Significant Increase in Number of Recorded Bills of Sale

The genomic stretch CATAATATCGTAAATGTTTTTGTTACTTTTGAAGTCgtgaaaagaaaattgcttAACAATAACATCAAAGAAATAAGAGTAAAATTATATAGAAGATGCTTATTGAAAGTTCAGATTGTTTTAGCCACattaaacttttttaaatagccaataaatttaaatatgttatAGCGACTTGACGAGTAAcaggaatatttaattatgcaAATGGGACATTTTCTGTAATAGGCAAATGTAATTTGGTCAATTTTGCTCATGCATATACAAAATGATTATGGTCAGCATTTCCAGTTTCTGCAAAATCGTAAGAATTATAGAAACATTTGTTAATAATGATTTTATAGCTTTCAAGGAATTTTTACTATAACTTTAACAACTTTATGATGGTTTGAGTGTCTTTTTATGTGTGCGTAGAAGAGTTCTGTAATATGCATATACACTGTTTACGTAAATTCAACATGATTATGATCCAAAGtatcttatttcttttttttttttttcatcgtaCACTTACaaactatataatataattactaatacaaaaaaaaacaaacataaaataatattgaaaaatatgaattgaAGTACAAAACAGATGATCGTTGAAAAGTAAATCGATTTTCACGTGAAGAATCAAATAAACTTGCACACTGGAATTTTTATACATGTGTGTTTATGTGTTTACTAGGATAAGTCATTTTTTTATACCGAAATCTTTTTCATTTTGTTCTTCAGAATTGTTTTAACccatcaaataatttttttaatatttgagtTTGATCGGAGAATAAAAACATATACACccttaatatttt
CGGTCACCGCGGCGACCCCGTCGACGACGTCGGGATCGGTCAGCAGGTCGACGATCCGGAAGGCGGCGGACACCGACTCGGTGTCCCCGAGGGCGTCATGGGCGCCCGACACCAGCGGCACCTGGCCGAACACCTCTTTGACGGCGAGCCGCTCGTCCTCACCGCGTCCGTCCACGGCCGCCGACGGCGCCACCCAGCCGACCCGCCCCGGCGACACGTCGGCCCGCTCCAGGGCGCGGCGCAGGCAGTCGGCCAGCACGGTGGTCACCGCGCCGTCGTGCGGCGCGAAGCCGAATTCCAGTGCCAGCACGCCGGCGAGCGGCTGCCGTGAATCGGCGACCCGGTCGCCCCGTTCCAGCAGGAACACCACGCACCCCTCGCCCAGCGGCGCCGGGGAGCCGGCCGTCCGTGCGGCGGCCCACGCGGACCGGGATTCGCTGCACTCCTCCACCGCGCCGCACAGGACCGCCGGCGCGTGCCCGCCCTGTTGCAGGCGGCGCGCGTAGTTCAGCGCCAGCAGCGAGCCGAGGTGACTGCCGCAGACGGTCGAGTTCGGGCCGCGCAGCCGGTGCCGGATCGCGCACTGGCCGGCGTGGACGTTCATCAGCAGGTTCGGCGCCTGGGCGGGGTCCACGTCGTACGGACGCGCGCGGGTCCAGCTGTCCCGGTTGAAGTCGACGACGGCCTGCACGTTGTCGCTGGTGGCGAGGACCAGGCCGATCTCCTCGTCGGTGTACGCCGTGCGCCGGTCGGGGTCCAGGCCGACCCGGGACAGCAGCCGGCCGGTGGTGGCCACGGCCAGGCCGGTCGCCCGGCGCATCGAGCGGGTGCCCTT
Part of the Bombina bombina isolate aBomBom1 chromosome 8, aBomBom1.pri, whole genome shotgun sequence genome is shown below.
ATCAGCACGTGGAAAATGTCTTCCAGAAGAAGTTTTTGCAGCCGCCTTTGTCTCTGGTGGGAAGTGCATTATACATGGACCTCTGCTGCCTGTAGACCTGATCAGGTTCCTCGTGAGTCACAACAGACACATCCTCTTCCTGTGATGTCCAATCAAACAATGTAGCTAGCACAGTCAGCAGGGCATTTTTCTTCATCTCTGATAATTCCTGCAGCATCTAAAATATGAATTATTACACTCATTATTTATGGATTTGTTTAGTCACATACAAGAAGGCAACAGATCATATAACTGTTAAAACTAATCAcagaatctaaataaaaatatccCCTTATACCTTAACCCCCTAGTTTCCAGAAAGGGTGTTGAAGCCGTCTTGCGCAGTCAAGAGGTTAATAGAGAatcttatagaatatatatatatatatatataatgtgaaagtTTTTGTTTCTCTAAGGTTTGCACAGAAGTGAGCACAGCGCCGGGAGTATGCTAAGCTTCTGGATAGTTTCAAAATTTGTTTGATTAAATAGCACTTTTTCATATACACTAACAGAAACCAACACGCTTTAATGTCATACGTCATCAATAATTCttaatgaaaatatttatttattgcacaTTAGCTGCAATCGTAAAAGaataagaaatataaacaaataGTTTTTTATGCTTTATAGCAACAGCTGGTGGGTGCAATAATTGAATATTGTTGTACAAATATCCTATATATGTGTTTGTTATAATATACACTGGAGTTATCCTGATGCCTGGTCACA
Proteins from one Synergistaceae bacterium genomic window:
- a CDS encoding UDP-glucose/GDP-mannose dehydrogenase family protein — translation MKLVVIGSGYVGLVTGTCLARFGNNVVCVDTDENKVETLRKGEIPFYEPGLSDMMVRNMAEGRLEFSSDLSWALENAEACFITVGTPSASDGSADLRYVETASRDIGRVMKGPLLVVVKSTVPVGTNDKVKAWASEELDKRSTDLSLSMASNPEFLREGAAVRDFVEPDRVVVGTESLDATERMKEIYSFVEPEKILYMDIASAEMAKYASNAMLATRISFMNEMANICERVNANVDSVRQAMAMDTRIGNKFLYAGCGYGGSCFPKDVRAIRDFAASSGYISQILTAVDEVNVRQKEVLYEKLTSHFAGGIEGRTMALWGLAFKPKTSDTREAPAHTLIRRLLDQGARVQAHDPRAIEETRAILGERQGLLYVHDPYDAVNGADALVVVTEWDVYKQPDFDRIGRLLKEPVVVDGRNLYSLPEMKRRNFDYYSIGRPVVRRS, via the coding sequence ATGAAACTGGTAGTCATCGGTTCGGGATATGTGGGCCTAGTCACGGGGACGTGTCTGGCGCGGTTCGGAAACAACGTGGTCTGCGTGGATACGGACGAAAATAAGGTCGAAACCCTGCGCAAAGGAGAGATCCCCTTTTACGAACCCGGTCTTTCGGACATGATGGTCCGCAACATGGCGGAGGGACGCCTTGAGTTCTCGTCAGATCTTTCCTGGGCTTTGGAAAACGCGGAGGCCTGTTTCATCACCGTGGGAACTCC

first_imgSignificant Increase in Number of Recorded Bills of Sale UncategorizedSeptember 24, 2007 RelatedSignificant Increase in Number of Recorded Bills of Sale RelatedSignificant Increase in Number of Recorded Bills of Sale FacebookTwitterWhatsAppEmail The Registrar General’s Department (RGD) has reported a significant increase in the number of bills of sale recorded at its Island Record Office (IRO), with more than 9,800 submissions during the 2006/07 financial year, compared with 5,895 for the 2005/06 financial year.A bill of sale is a legal document made by a seller to a purchaser, which includes the date, locality, and the particular sum of money for which the item was sold.Speaking with JIS News, IRO Manager, Desmond Davis explained that “the current trend suggests that our economy is vibrant as more persons are taking chances and are investing in some form of goods or another.”A review of the statistics also shows that figures for the 2007/08 financial year could surpass last year’s count.“So far, we are at 6,016 bills of sale and these are coming from right across the island, so we have really pulled forward by quite an amount. We need only a little over 3,000 to catch up on what we did last year and we are just some six months into the [financial] year,” he pointed out.According to Mr. Davis, it is usually companies or lending institutions that submit bills of sale; however, individuals may also draw up bills of sale amongst themselves. This, he said, might occur if an individual wants to sell an item, for example a motor vehicle to another person, who would be paying over an extended period.Explaining the procedures involved in recording a bill of sale, Mr. Davis pointed out that a bill of sale could be recorded at any of the RGD’s nine regional offices.“While we have a central processing system, the idea is to prevent people from leaving their particular area to go into another area. We want them to save time and money and ensure that they use their time in more productive ways,” he told JIS News.Continuing, he stated that persons would be required to pay a deed receipt fee of $200 and a recording fee of $110 per legal sheet. “A legal sheet consists of 160 words. So, you would normally attach to these documents what we call a Declaration of Counting, which tells you the number of legal sheets that these documents contain,” he explained.Customers have the option of using the regular service which will take four to six weeks, the seven day service or the next day service.“For the seven day service, customers will be required to pay an additional $500 and an additional $1,500 for the next day service. Persons wishing to utilize the next day service should ensure that payment is made before 11:00 a.m.,” he said, adding that it was important that persons provide their correct address, as a copy of the document would be delivered to the customer through the RGD’s courier service.According to Mr. Davis, when a bill of sale is drawn up and is signed before a Justice of the Peace (JP), that document must be lodged within 30 days of its execution in order to avoid incurring additional stamp duties.It is also a requirement by law that an entry of satisfaction is entered in the margin of the document at the end of the payment of monies, as it relates to a bill of sale, to indicate that payment is complete.“If this is not done, it can affect you later on if you want to resell the item and it is checked and it shows that the satisfaction is not entered, it will suggest that the debt is not satisfied,” he stressed.In the meantime, Mr. Davis noted that bills of sale are often used to conduct Asset Lien Verifications, that is, to check if the item is being used as security for repayment of a loan or other claim. A lien on an item affects the ability to transfer ownership.“Sometimes a person is buying a vehicle and they want to check if there is a lien on it. They could come in and request a search at a cost of $200 per hour. At the end of the search we will be able to say whether or not there is a lien on the vehicle and who has the lien on it,” he explained.The IRO was established under the Act of Parliament in 1879. According to the Record Office Act, public records, including rolls, writs, books, proceedings, statutes, decrees, wills, warrants, and accounts should be registered at the IRO.Deeds and writings, including wills, conveyances, charters, bonds, bills of sale, patents, certificates, letter patent, specifications, petitions, declarations, disclaimers, memoranda, powers of attorney, crop and other accounts, inventories and all other legal instruments used to grant a right must also be registered at the RGD.center_img Advertisements RelatedSignificant Increase in Number of Recorded Bills of Salelast_img read more